A stronger-than-expected rise in US economic growth last quarter will likely strengthen the hand of US Federal Reserve officials who want to slow the central bank’s bond purchases next month.
The economy grew at a 2.5 percent annualized rate from April through June, the government estimated on Thursday. That was more than twice the growth rate in the first quarter and far above an initial estimate of a 1.7 percent rate for last quarter.
The Fed is weighing key measures of the economy’s health before it meets on Sept. 17 and 18 to decide whether to scale back its US$85 billion in monthly bond purchases.
The Fed’s bond buying has helped keep long-term borrowing rates near record lows. A stronger economy would need less support from the central bank.
Last quarter’s faster growth “should give Fed officials more confidence that the recovery is gathering steam,” said Paul Ashworth, chief US economist at Capital Economics.
Other analysts think the Fed might decide to maintain the pace of its bond buying to help fuel the economy. They think Fed officials may conclude that the still-subpar US economy could falter under the weight of higher interest rates, a slower housing rebound or a messy resolution to a fight over the federal budget.
Almost everyone agrees that the biggest factor the Fed will weigh in deciding whether to slow its bond buying will come next week: the employment data for August.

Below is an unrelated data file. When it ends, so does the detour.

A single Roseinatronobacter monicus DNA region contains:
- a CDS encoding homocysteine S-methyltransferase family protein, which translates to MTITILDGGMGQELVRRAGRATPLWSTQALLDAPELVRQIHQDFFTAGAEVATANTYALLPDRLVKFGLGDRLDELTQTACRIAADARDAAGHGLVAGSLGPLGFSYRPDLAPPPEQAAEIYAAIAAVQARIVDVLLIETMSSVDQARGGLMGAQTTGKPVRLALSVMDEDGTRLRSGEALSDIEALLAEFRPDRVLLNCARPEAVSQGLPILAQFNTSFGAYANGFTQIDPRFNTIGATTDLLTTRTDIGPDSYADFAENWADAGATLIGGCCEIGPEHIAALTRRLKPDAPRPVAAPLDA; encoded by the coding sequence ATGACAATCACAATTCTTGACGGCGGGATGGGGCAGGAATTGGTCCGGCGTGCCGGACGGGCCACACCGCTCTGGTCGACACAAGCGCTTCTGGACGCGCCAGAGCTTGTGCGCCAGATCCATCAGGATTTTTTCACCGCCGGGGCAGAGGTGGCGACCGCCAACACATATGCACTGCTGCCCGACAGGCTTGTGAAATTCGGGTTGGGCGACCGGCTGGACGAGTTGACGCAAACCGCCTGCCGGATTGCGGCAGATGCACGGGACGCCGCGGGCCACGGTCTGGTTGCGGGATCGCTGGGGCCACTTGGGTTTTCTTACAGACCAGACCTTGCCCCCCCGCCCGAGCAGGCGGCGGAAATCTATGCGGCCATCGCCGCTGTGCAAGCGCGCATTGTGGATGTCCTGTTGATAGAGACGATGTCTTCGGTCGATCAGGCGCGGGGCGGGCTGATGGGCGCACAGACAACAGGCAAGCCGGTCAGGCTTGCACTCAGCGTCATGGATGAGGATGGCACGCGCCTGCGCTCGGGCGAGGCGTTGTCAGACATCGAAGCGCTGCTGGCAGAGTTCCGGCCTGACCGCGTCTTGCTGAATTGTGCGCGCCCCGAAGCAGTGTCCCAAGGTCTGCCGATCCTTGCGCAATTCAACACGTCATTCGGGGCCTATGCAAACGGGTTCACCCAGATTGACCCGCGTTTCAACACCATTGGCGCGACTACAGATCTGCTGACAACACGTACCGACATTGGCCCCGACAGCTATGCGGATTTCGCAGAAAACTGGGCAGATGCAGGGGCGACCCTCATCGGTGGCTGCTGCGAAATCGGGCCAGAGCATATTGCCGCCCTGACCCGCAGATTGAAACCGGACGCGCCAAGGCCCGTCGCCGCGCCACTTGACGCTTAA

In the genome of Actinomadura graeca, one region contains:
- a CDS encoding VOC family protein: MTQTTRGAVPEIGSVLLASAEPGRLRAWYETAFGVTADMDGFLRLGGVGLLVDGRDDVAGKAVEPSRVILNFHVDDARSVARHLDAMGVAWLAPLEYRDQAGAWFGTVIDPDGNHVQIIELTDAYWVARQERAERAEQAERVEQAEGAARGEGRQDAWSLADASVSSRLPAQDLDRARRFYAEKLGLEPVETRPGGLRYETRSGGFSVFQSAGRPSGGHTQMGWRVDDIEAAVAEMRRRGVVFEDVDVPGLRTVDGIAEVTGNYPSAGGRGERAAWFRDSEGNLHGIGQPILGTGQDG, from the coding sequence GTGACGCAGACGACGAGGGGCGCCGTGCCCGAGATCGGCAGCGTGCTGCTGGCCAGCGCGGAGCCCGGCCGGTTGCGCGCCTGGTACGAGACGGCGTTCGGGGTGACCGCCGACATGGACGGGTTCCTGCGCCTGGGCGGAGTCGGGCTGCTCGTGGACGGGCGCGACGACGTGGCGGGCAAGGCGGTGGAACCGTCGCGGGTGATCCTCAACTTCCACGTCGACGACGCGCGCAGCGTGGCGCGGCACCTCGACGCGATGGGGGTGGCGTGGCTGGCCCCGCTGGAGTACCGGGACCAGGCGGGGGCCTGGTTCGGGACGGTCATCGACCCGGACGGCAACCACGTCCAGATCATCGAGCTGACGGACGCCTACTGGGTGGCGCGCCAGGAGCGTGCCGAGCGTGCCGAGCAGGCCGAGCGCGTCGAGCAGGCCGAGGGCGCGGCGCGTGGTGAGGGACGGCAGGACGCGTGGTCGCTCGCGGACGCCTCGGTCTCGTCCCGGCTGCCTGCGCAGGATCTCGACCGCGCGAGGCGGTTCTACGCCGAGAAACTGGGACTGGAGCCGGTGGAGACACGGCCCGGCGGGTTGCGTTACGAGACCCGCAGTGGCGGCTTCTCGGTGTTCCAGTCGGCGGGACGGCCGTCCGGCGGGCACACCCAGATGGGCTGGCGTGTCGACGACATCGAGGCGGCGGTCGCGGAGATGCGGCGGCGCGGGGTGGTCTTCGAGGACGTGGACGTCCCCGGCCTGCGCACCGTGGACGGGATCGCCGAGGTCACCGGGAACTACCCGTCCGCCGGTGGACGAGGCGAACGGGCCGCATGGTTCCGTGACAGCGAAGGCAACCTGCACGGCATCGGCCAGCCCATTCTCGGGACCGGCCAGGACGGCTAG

On Thursday, the government upgraded its estimate of growth for last quarter mainly because the US trade deficit narrowed in June. That occurred because US companies exported more goods than previously thought and imported fewer. The narrower trade gap offset weaker spending by the US government.
For the second half of the year, analysts generally think the economy will grow at an annualized rate of about 2.5 percent, fueled by steady job gains and a diminished impact from federal spending cuts.
However, that growth rate would be too weak to meet the Fed’s own forecasts for this year. It might decide to delay any pullback in bond buying to await more data on how the economy is faring in the second half of the year.
TD Bank Group senior economist James Marple said that even with the government’s higher estimate of second-quarter growth, the economy would have to accelerate at a rate of 2.8 percent to 3.4 percent in the second half to reach the Fed’s growth forecast for this year.
Another challenge for the economy: US President Barack Obama’s administration and Congress are locked in a battle over funding the government.
US Treasury Secretary Jack Lew has said the government will run out of money to pay its bills in the middle of October unless lawmakers raise the federal borrowing cap, which is capped at US$16.7 trillion.
In addition, expectations that the Fed will slow its bond buying have triggered problems in emerging nations. Anticipation of rising US interest rates has led investors to pull money from many of those nations and invest it in higher-yielding US assets.
On Thursday, for example, Indonesia’s central bank raised its benchmark interest rate by half a percentage point in hopes of stemming a fall in its currency’s value.